Resurrection

Тема

Аннотация: The Spider Queen has been asleep for a long time, leaving the Underdark to suffer war and ruin. But if she finally returns, will things get better… or worse?

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Paul S. Kemp

War of the Spider Queen 06

A Forgotten Realms novel

For Jen,

Roarke,

and Riordan

Acknowledgements

Countless colleagues and friends deserve my thanks, but one above all: Phil Athans. Thanks, my friend.

Eight legs, eight.

Clattering on the stones, ticking, ticking, tapping, tapping impatiently.

They were done with their battle, with their feasting, devouring their siblings, growing stronger with each juicy bite. Bloated and spent, they stood around the octagonal stone, myriad eyes staring into myriad eyes, eight legs eight tapping and clattering.

They could eat no more; they could fight no more. Exhaustion held them in place, as Lolth had desired from the beginning. The thousands became eight-the eight strongest, the eight smartest, the eight most devious, the eight most ruthless. One would fuse with the Yor'thae. One would assume the mantle of a goddess, the deity of Chaos.

Only one, whom the others would serve. . if the One gave them that choice and that chance.

If not, then they, like their thousands of dead siblings, would be devoured.

The spiders knew that they could not influence the choice any longer. The competition was long past, the fight decided, and only She Who Was Chaos could make the final pronouncement.

The spiders did not delude themselves with false hubris. They did not deceive themselves with any thoughts that they might undo that which would be done. The broodling war was over.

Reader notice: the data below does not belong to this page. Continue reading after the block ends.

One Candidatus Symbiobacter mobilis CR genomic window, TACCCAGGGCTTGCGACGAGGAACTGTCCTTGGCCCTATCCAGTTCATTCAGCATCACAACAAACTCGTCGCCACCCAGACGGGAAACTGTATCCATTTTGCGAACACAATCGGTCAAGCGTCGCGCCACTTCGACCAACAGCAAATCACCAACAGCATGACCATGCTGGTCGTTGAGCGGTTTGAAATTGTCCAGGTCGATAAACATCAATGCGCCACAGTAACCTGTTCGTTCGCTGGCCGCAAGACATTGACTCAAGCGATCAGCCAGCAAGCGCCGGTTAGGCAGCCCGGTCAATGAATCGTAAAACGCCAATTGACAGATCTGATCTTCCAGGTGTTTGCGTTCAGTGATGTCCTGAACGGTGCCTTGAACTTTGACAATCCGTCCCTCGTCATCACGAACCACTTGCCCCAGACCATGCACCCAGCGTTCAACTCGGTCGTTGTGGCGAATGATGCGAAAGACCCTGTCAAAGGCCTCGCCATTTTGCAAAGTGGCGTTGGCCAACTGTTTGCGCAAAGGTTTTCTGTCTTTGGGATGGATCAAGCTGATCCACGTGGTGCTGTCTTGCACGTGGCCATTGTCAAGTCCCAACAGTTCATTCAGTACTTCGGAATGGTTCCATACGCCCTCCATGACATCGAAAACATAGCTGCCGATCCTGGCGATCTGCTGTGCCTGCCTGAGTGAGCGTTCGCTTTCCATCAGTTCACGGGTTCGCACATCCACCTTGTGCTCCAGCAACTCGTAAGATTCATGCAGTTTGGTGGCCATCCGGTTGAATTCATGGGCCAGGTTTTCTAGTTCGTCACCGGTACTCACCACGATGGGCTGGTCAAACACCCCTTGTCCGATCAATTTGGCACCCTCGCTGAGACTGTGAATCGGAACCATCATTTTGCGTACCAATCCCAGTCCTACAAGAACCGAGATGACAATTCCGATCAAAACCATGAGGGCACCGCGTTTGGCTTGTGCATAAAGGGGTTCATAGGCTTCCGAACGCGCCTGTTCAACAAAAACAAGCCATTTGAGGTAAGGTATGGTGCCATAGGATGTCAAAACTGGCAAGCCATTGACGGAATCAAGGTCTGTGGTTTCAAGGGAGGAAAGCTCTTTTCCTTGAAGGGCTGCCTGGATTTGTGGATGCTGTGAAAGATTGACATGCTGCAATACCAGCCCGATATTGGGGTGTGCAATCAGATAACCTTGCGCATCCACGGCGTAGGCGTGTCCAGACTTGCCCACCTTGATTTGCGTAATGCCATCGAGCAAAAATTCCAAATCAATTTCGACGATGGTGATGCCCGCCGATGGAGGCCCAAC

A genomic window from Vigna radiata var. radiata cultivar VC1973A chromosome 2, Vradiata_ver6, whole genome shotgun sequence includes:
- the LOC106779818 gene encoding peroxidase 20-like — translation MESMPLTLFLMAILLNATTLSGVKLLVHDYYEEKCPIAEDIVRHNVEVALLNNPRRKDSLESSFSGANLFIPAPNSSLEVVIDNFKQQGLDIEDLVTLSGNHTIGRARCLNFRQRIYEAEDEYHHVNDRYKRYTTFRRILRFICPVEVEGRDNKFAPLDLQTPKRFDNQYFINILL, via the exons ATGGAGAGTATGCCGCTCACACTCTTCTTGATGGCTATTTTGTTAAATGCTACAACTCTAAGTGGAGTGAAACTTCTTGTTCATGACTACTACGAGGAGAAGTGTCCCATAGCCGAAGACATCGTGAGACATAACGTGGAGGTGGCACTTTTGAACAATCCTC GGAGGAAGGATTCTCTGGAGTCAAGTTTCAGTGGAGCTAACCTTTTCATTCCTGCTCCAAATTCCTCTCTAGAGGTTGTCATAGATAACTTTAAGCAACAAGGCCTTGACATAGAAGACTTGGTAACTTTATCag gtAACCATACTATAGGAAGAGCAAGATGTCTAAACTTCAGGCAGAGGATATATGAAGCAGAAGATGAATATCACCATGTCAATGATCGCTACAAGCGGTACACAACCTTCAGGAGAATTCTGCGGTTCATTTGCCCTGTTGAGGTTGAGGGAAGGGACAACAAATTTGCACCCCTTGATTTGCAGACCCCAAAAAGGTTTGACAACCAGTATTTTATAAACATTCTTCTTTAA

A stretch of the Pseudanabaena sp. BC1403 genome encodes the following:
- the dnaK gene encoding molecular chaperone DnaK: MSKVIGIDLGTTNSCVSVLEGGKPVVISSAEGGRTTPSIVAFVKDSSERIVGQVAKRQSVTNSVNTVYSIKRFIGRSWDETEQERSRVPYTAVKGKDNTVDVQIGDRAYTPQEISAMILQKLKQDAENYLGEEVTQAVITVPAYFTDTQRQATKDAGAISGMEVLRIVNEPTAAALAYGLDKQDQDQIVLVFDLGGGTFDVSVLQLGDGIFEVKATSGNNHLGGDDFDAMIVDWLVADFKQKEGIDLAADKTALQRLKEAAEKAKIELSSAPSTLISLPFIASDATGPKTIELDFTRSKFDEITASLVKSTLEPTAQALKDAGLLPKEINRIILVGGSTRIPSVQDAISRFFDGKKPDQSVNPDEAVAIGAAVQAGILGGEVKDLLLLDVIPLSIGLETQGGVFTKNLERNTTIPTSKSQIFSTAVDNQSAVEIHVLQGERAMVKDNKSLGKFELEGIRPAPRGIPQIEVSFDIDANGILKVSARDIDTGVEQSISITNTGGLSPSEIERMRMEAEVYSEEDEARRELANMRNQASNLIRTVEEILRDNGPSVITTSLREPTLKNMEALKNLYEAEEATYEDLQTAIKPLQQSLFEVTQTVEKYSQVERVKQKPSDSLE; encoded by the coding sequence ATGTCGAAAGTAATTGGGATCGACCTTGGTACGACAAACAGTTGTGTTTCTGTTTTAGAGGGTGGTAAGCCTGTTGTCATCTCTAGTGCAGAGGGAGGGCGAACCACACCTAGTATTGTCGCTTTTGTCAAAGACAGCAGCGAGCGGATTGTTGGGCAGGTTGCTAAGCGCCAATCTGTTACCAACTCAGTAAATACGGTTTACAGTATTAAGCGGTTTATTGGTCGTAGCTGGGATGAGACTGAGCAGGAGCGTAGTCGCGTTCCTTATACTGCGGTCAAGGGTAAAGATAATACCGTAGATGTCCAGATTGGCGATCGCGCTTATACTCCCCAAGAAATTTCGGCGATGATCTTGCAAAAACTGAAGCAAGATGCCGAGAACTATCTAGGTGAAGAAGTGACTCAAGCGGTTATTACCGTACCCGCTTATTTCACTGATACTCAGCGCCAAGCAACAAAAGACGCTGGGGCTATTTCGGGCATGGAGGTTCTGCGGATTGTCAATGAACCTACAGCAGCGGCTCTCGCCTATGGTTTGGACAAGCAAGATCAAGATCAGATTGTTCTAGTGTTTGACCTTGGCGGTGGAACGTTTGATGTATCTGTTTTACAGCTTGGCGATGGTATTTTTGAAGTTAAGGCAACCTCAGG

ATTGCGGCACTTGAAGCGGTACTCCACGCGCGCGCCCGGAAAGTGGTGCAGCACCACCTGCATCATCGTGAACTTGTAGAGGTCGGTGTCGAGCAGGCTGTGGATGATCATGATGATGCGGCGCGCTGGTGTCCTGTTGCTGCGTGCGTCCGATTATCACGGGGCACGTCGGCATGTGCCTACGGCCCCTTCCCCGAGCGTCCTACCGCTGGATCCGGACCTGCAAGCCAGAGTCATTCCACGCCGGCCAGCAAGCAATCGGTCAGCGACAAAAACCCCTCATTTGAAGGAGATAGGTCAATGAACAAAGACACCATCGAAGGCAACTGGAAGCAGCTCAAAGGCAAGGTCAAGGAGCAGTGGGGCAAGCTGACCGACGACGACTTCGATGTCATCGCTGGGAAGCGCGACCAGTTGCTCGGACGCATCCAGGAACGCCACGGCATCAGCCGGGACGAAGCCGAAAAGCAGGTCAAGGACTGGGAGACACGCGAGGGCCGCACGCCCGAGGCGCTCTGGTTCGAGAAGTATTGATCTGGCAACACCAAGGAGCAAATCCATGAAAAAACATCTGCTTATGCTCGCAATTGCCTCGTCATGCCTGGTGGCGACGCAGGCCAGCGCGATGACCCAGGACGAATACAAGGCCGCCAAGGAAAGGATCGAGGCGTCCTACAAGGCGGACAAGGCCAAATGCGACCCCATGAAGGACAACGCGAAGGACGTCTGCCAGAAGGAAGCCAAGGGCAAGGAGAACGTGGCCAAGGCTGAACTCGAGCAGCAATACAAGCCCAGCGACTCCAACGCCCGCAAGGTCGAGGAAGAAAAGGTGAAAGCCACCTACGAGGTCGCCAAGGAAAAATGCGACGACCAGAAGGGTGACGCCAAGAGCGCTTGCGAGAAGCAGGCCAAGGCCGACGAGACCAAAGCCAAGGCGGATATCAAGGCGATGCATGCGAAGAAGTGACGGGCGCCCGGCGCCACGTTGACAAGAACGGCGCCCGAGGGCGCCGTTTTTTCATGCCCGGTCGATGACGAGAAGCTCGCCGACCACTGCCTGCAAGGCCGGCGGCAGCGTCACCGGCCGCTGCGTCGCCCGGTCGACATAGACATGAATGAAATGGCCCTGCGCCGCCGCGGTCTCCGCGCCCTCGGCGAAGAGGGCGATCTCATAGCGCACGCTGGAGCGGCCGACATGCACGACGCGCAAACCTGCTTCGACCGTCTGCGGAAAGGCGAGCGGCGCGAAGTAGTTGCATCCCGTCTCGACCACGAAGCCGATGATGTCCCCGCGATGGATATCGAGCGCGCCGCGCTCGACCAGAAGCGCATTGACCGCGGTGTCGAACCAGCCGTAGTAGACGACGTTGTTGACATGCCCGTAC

Eight legs eight tap-tapped nervously on the stone.

Beyond the cocoon of the inner sanctum, the drow were not so accepting. They basked in pride, they placed self above Lolth, they thought themselves worthy or even beyond that peak.

They dared presume knowledge of Lolth, of the choice before them all, and they dared plot and connive to deny their rivals their proper place.

Fools, they were, and the spiders knew it. Futility glided in their every step, their fate long sealed.

The plot was scripted by the Lady of Chaos, and that was the most perplexing and tantalizing of all. For any road paved by Lolth would not run straight, nor to any expected destination.

That was the beauty.

The spiders knew it.

The time was approaching.

The spiders knew it.

Eight legs eight clattered on the stones, ticking, ticking, tapping, tapping, patience twisted,

stretched and torn asunder.

Eight legs, eight.

Chapter One

Inthracis sat in his favorite chair, a high-backed throne made from bones packed together with a mortar of blood and pulped skin. Tomes and scrolls, the tools of his research, lay open atop the large basalt table before him. The soaring walls of the three-story library of Corpsehaven, his fortress, loomed on all sides.

Eyes stared at him from out of the walls.